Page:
Should I use this projection system or that one? Why mess around with the second best system if you can easily determine the best, right?
If you search the web, you can locate previous studies that review the accuracy of baseball’s many projection models.
- Monster 2013 Projection Review, Rotovalue.com
- Evaluating 2013 Projections, Fangraphs Community, Will Larson
- Fantasy Baseball Accuracy, FantasyPros.com
- Fantasy Baseball Projections Review – 2012, Razzball.com
I Don’t Have Time To Read All That. Just Tell Me what They Say.
Understood. Here’s my summary:
- There area lot of different approaches to projecting stats (Marcel, Steamer, Zips, Oliver,PECOTA, etc.)
- Basic three year weighted average with regression to league average
- More than three year weighted averages incorporating more advanced component metrics
- Crowd sourcing
- Aging curves
- Similar player modelling
- No single projection system is consistently better than the others in all the stat categories we care about for fantasy baseball
- The most accurate projection model changes from year-to-year
- But there are some that consistently perform well
- Some systems do well in projecting offensive statistics
- Some are better at pitching
What Is Also True
A lot of research has been done on the effectiveness of combining or “aggregating” different projections or forecasts into one. This research was not done with only fantasy baseball in mind, but we can take advantage of it. Here’s one very interesting article on the topic (it’s from a website named “forecastingprinciples.com” and is a PDF of a study from the Wharton School of Business at Penn, it has to be legit, right?).
The thinking behind aggregating projections is that the wisdom of many intelligent people looking over a lot of information can lead to better results than just one isolated model for projecting future results. When you combine all of this together you’ll naturally be removing the outliers from the individual models, but hopefully you’re also improving the accuracy as a whole.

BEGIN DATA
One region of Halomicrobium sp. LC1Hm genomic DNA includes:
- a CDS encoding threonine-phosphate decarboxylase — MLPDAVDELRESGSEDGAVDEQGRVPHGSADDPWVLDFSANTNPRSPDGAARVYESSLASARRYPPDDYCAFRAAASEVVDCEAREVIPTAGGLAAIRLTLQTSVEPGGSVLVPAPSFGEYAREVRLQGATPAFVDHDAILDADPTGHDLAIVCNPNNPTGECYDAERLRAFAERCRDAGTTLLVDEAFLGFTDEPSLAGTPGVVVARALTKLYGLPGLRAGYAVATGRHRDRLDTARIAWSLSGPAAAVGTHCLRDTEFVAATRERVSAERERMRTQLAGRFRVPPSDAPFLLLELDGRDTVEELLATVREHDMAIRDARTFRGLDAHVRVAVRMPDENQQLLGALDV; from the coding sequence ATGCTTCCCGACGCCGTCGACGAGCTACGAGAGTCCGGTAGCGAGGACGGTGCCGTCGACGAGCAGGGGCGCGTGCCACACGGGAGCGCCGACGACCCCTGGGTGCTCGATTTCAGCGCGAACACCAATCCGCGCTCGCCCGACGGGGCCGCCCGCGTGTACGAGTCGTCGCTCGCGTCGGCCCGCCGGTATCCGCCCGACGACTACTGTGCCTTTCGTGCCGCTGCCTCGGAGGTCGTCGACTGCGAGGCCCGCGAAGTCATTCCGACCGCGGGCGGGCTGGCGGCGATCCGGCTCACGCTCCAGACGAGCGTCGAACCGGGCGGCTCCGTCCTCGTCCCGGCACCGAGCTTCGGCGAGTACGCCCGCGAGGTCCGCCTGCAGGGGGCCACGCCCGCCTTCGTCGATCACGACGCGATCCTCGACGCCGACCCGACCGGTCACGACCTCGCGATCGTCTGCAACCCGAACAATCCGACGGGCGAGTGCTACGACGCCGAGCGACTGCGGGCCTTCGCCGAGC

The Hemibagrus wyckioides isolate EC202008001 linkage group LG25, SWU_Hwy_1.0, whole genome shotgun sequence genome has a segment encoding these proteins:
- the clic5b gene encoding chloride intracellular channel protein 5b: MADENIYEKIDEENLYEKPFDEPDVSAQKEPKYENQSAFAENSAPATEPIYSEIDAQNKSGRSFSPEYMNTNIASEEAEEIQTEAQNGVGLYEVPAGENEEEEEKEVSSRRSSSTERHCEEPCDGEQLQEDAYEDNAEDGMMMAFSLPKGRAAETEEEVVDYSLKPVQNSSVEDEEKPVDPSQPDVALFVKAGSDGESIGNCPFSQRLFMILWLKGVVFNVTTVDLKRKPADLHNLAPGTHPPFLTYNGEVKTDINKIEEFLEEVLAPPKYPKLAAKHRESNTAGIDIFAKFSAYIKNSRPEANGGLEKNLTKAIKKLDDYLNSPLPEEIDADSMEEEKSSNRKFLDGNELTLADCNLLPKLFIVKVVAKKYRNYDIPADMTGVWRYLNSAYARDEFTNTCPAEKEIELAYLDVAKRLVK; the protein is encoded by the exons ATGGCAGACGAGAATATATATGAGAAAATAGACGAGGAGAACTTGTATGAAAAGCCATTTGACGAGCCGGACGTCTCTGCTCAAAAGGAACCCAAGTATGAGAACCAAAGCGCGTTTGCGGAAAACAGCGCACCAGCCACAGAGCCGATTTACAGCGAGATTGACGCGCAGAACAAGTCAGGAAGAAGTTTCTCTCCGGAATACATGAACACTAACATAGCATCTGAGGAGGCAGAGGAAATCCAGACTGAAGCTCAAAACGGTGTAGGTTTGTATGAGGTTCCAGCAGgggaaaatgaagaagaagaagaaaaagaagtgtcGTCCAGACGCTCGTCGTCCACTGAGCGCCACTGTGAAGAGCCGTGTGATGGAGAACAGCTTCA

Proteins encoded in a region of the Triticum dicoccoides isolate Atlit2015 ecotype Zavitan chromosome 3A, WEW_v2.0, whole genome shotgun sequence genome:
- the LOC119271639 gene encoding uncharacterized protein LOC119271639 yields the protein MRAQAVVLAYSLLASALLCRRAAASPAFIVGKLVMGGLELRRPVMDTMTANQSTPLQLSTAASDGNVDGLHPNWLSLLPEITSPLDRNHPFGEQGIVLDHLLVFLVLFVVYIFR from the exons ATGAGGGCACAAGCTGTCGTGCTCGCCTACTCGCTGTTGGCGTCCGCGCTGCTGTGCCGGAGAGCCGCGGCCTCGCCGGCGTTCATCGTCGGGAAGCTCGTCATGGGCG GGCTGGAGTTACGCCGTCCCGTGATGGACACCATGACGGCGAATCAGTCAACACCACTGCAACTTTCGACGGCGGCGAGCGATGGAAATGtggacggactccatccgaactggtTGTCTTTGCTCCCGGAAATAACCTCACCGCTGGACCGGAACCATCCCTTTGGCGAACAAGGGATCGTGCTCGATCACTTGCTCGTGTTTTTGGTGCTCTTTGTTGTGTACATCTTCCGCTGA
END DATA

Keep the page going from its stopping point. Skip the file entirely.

The Actual Results
It may not be appropriate to boil a 15 page research paper into a couple of sentences. But I’m going to do it anyway! Here’s what the PDF linked above concludes on the evidence on the value of combining forecasts:
Combined forecasts are more accurate than the typical component forecast in almost all situations studied to date. Sometimes the combined forecast will surpass the best method.
So there you have it.
Suggestions on How To Combine
The article suggests the following:
- Combine forecasts using different methods
- Combine forecasts using different input data
- Use at least five methods, when possible
- Use formal procedures for combining (a mechanical, structured method)
- Use equal weights in the combination unless you have strong evidence to support unequal weighting
And these are the situations when combining is the most beneficial
- Uncertainty about which forecasting method is the most accurate
- Uncertainty in the forecasting environment
- There is a high cost for large forecast errors
Seems to me that baseball statistics are ripe for this.
We have a lot of different forecasting methods available to us. They use a variety of different inputs. We can easily combine them using a simple mechanical approach. We are uncertain which method is the most accurate. There is great uncertainty in projecting baseball stats. And bragging rights (and maybe a few dollars) in a fantasy baseball league is surely a “high cost”.
Coming soon, I’ll give you a sneak peak at an Excel tool I’m developing that will simplify the process of averaging multiple projections.